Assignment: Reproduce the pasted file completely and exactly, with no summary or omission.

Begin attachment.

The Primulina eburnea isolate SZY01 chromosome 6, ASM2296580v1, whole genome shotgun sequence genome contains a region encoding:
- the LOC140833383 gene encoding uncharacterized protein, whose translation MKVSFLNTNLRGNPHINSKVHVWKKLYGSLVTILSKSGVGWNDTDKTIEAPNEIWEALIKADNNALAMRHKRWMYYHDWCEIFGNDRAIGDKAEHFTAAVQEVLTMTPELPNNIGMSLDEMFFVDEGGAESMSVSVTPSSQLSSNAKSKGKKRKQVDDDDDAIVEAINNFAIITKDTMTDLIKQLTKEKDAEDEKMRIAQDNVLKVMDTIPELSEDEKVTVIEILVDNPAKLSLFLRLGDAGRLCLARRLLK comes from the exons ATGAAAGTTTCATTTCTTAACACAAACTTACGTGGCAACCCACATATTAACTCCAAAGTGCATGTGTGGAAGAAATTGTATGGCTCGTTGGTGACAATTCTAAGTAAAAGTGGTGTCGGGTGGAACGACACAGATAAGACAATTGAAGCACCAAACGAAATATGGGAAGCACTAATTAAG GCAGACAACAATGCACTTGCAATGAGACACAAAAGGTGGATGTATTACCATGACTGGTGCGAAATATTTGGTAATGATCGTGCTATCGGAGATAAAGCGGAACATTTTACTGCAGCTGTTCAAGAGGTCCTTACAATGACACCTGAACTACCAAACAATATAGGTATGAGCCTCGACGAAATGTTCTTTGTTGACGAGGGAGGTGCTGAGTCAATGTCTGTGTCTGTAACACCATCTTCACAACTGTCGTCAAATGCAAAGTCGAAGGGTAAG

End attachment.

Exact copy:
The Primulina eburnea isolate SZY01 chromosome 6, ASM2296580v1, whole genome shotgun sequence genome contains a region encoding:
- the LOC140833383 gene encoding uncharacterized protein, whose translation MKVSFLNTNLRGNPHINSKVHVWKKLYGSLVTILSKSGVGWNDTDKTIEAPNEIWEALIKADNNALAMRHKRWMYYHDWCEIFGNDRAIGDKAEHFTAAVQEVLTMTPELPNNIGMSLDEMFFVDEGGAESMSVSVTPSSQLSSNAKSKGKKRKQVDDDDDAIVEAINNFAIITKDTMTDLIKQLTKEKDAEDEKMRIAQDNVLKVMDTIPELSEDEKVTVIEILVDNPAKLSLFLRLGDAGRLCLARRLLK comes from the exons ATGAAAGTTTCATTTCTTAACACAAACTTACGTGGCAACCCACATATTAACTCCAAAGTGCATGTGTGGAAGAAATTGTATGGCTCGTTGGTGACAATTCTAAGTAAAAGTGGTGTCGGGTGGAACGACACAGATAAGACAATTGAAGCACCAAACGAAATATGGGAAGCACTAATTAAG GCAGACAACAATGCACTTGCAATGAGACACAAAAGGTGGATGTATTACCATGACTGGTGCGAAATATTTGGTAATGATCGTGCTATCGGAGATAAAGCGGAACATTTTACTGCAGCTGTTCAAGAGGTCCTTACAATGACACCTGAACTACCAAACAATATAGGTATGAGCCTCGACGAAATGTTCTTTGTTGACGAGGGAGGTGCTGAGTCAATGTCTGTGTCTGTAACACCATCTTCACAACTGTCGTCAAATGCAAAGTCGAAGGGTAAG